A couple of weeks ago, I was sent a copy of a new book, Homemade Cheese by Janet Hurst. The book is beautifully illustrated, with vivid photos of cheese, cheese makers, and animals. Ms. Hurst’s affinity for goats is well-documented in her recounting of her first goat, her descriptions of goat personality, and all of those goat photos and makers showcased throughout the book. I’ve been reading the book on the bus on the way to work, so when I set it out on my desk, all of my (French) coworkers ask me about American cheese, and if it really is any good. Since this is a recipe book for cheese, they are now all waiting for me to make something so they can taste it.
The book features recipes from well-known and well-respected artisanal cheese makers, as well as cheese maker spotlights and explanations of the elements of cheese making, like milk, bacteria types, temperature, aging conditions, and oh so much more. It’s well-written, apart from the fact that the cheese maker spotlights sometimes split cheese making articles. I guess it’s a minor drawback for me, but I know others will appreciate them.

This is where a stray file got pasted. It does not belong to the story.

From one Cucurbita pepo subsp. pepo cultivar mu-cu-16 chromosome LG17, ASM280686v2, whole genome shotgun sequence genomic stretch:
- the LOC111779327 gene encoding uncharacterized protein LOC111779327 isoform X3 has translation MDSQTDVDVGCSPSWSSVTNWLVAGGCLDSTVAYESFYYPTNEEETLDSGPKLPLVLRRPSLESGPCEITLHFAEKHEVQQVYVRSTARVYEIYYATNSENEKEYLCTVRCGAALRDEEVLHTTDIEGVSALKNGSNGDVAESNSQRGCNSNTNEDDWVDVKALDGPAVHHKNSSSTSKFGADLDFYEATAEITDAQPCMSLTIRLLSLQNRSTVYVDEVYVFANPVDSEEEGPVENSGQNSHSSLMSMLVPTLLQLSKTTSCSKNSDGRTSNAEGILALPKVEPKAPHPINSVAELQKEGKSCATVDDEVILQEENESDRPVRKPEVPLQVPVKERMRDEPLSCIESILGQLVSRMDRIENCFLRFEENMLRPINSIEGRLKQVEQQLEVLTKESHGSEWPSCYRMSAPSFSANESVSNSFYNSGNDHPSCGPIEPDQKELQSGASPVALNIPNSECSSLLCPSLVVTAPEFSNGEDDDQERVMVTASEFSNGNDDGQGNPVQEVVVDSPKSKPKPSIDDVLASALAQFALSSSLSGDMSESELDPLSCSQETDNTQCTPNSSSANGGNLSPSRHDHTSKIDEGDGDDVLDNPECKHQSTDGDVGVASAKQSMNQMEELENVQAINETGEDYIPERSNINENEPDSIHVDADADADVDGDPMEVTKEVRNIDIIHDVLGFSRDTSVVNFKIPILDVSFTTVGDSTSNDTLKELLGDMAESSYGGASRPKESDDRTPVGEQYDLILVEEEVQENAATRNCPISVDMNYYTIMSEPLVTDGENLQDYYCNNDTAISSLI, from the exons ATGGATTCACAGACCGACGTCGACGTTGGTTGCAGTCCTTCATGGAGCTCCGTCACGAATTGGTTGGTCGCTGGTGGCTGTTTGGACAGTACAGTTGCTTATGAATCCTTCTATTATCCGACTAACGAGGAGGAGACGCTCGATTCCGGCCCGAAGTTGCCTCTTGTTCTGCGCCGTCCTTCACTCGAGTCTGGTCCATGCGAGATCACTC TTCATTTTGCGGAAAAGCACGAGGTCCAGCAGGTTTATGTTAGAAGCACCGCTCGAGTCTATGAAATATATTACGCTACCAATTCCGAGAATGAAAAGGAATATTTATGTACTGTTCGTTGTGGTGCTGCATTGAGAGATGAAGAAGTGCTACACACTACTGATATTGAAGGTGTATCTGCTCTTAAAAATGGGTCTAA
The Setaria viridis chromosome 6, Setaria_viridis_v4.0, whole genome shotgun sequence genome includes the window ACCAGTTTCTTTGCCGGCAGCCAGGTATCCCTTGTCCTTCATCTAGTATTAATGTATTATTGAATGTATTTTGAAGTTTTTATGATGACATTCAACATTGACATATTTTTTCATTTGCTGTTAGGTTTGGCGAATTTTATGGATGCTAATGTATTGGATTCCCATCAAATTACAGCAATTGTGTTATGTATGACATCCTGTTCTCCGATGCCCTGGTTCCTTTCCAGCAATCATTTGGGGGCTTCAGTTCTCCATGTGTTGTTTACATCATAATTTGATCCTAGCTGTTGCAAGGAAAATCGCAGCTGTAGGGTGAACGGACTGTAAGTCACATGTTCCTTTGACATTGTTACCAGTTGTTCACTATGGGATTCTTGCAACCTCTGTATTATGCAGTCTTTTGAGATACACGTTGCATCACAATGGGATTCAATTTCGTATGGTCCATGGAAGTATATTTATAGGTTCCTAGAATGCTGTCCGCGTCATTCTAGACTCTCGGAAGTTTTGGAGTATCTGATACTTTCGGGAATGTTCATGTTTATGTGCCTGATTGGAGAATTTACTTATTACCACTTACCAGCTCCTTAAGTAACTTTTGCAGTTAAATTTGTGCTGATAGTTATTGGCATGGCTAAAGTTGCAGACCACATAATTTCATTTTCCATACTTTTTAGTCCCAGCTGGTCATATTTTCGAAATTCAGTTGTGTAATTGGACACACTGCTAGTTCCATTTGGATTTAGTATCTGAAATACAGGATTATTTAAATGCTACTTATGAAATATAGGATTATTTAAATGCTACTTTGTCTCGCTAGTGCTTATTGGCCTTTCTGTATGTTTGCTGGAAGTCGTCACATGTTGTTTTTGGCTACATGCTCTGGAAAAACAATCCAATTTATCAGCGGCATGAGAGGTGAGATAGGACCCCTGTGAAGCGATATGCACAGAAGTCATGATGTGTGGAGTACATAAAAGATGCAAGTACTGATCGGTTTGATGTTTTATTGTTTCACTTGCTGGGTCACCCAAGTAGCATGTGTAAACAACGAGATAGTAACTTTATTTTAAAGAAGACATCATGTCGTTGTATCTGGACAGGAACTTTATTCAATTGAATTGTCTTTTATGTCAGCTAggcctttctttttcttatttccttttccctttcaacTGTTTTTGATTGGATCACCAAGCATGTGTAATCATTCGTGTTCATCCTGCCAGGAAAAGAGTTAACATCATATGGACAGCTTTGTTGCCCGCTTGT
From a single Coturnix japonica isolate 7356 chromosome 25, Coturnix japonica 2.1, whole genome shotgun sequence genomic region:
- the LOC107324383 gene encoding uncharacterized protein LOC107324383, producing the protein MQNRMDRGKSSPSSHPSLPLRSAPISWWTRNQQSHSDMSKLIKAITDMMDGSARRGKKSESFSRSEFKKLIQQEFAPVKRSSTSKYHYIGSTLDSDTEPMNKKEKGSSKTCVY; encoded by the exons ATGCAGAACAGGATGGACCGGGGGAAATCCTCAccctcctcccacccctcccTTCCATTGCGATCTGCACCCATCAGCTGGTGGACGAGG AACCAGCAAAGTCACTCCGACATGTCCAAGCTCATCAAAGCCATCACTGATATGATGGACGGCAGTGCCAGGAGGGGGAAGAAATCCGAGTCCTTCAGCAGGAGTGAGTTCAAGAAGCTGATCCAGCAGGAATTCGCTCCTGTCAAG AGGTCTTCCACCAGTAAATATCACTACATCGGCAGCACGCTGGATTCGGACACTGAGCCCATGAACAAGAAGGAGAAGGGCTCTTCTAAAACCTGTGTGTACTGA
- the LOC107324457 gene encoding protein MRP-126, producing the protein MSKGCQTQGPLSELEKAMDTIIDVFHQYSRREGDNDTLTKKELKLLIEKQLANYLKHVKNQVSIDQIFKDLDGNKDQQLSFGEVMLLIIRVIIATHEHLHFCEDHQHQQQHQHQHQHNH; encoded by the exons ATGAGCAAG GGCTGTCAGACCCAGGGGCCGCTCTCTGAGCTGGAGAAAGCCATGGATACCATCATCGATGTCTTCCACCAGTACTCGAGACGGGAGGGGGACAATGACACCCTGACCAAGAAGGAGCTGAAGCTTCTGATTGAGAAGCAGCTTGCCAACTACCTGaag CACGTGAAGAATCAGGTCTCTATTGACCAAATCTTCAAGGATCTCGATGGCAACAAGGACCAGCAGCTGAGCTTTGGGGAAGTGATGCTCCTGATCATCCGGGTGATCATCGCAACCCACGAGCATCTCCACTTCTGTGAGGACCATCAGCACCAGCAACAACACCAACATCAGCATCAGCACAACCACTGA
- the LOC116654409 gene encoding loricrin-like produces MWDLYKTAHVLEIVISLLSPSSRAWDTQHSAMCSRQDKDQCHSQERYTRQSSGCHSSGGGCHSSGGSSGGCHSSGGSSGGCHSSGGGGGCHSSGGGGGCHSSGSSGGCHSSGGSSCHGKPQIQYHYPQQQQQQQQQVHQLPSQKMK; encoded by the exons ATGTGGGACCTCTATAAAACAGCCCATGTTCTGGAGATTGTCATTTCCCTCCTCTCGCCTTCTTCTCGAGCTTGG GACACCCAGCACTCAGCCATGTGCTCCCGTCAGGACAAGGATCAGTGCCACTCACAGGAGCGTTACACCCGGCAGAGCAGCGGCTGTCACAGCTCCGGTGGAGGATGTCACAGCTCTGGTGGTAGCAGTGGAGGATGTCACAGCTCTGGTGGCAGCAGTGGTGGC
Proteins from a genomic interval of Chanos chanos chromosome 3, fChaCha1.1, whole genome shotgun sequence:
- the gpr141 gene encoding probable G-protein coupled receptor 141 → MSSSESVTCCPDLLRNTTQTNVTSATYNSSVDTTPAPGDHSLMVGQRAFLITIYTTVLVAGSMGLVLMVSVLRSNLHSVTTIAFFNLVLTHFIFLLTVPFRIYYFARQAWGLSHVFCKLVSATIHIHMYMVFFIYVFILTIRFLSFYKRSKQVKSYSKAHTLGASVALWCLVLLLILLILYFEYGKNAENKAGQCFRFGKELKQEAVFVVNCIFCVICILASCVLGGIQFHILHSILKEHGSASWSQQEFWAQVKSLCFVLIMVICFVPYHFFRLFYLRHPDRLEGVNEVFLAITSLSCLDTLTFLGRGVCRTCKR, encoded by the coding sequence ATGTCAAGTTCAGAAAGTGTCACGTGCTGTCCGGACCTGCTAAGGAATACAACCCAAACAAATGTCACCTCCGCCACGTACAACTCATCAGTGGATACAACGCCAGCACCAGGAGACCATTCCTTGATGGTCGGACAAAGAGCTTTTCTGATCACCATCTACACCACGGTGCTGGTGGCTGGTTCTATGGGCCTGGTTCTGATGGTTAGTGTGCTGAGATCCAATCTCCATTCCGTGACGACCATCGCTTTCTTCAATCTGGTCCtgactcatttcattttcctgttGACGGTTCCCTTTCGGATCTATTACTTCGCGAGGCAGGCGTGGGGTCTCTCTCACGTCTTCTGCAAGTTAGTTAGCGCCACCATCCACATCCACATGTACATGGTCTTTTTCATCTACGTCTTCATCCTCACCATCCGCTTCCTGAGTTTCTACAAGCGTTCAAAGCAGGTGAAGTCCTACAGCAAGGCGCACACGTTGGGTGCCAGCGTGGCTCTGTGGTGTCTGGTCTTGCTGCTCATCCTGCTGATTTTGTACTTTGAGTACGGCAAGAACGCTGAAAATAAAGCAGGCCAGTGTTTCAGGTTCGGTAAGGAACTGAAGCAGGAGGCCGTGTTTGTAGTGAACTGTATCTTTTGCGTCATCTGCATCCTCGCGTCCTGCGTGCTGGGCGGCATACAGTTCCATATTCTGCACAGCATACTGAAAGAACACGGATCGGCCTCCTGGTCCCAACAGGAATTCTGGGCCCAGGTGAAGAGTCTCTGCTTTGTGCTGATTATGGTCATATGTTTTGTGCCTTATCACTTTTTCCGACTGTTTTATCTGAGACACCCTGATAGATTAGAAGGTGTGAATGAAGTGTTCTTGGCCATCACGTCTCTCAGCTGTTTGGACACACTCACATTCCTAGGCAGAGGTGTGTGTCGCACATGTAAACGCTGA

I must admit, reading the book’s recipes makes making cheese all look so easy! Could it really be? With some more egging on by other friends, I’ve realized I have to at least try some of them. I’ve got to get some equipment, like–a thermometer, some cheese molds (like for the form), some rennet, bacteria, and of course, milk . . . . I’ve got to figure out where I can age them in my little apartment. Mr. Cheesemonger may have to help me out a little keeping me company while I sit there surveying the cooking/curdling/moulding. I might be able to catch up with my reading.
The next step would be figuring out when to start! This is a busy time, and there are lots of things to get together. It will happen, though! I will keep you updated on the progress.